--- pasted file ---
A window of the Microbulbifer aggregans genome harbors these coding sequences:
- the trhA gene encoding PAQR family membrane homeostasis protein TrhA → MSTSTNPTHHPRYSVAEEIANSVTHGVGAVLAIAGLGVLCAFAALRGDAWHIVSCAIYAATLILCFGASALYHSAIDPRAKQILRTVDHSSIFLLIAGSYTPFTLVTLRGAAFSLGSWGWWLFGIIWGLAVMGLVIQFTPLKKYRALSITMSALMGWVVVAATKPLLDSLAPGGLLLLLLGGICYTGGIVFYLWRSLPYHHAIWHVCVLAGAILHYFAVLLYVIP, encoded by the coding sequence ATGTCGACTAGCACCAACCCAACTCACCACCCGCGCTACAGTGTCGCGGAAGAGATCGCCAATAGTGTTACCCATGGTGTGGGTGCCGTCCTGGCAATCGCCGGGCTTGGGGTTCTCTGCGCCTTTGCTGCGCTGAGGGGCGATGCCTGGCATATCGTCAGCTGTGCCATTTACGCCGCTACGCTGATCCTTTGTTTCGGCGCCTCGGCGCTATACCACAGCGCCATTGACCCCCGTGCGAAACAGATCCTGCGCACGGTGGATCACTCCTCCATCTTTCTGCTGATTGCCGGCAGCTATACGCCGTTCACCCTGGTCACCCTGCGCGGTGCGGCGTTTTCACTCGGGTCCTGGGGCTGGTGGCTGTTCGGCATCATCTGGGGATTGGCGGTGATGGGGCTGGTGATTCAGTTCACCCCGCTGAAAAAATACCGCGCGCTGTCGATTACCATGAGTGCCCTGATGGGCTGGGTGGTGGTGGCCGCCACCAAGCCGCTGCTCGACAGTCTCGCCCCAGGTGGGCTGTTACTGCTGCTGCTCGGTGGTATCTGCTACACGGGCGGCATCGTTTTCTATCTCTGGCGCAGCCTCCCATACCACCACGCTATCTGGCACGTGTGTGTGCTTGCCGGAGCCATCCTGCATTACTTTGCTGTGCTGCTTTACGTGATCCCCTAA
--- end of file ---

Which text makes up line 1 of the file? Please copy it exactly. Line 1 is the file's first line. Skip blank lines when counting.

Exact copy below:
A window of the Microbulbifer aggregans genome harbors these coding sequences: